Media & Press

A friend told me before I left for university…

1 May, 2013

Terry Blaskovits

A friend told me before I left for university in September that for most of the first semester, I would hardly be able to wait before going home for Christmas break, but then after the holiday, I’d just be itching to return to my life at university. That is exactly what happened to me: after a busy and challenging first semester, I was pining to return home, to relax and to be with my family. However, after a couple of weeks of that, I found I was beginning to itch for my university life, my little room in residence, the chance encounters with friends on campus and the constant events and activities which filled my schedule. I was relieved to be back, and I found that by the second semester I had a better idea of what to expect and was better equipped to handle the various challenges of university life. The easiest example of this would be that during the first four months, I had no idea how or what to cook, and it was a constant str uggle to stay well-nourished, but over Christmas, I made a point of cooking often with my parents, learning little tricks here and there and developing a base of a few good recipes. Then, armed with slightly better cooking gear, I marched off into the second semester much more sure of my culinary abilities.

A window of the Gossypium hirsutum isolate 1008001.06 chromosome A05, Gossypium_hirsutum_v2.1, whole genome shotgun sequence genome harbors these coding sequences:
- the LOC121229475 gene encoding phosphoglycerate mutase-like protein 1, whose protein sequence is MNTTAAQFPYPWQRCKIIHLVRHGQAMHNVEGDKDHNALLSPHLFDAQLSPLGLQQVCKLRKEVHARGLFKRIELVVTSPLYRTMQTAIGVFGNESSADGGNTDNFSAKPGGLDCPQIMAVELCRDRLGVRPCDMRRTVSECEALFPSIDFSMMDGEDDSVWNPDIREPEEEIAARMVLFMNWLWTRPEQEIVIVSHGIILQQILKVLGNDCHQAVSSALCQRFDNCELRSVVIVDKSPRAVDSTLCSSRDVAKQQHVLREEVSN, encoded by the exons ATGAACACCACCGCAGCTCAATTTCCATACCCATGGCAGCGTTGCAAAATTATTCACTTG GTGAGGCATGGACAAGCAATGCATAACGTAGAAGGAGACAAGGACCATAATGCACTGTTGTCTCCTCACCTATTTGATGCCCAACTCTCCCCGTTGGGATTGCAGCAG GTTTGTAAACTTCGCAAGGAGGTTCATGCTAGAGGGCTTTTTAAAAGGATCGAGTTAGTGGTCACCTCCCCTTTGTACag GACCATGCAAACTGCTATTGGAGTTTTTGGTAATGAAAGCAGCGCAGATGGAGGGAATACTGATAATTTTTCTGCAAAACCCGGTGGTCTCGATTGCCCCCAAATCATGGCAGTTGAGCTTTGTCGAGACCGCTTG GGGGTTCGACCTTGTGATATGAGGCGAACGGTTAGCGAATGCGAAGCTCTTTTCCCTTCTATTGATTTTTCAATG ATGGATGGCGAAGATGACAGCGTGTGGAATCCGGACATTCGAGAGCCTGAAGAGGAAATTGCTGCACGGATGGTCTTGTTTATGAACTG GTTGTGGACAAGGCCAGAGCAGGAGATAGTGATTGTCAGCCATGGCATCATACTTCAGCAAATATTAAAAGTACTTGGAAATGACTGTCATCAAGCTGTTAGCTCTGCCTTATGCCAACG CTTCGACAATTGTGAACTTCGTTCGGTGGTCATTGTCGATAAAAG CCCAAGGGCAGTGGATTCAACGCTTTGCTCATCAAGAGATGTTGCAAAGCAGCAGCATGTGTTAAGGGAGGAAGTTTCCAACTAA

I admit that I had missed my hermetic lifestyle at university, and once I returned, I found that I managed to find a much better balance in the second semester. I continued volunteering at an elementary school and joined a local symphony orchestra. Perhaps the most valuable addition to my semester, however, was that I began visiting residents at a nearby long-term care facility. A friend initially asked me if I was interested, and so we got a list of residents who might want visits, and we set out together and met all sorts of new people. I’ve learned during these visits that young people always seem so interested in talking, but don’t often say much, but on the other hand, it takes a while to have a comfortable conversation with an elderly person who is near-stranger, but once they do start talking, they often have very valuable ideas, wisdom that anyone, of any age, could apply to their life. It’s a pity that so often these people have no one to speak with. One lady I’ve visited on a few occasions is from New Brunswick, so it’s a relief for both of us to have someone with whom we can switch between French and English, depending on the topic of conversation. On a couple of occasions, she’s said to me: “Make the most of your experiences, but be careful also. One day, all you’ll be left with will be your memories, so choose wisely the ones you’ll create”. I took her words to heart, and decided to focus the rest of my semester, and my life here in Québec on finding that sort of moderation, in challenging myself academically, in finding a balance amongst all the things I love doing, and in seeking out experiences that will make for valuable memories.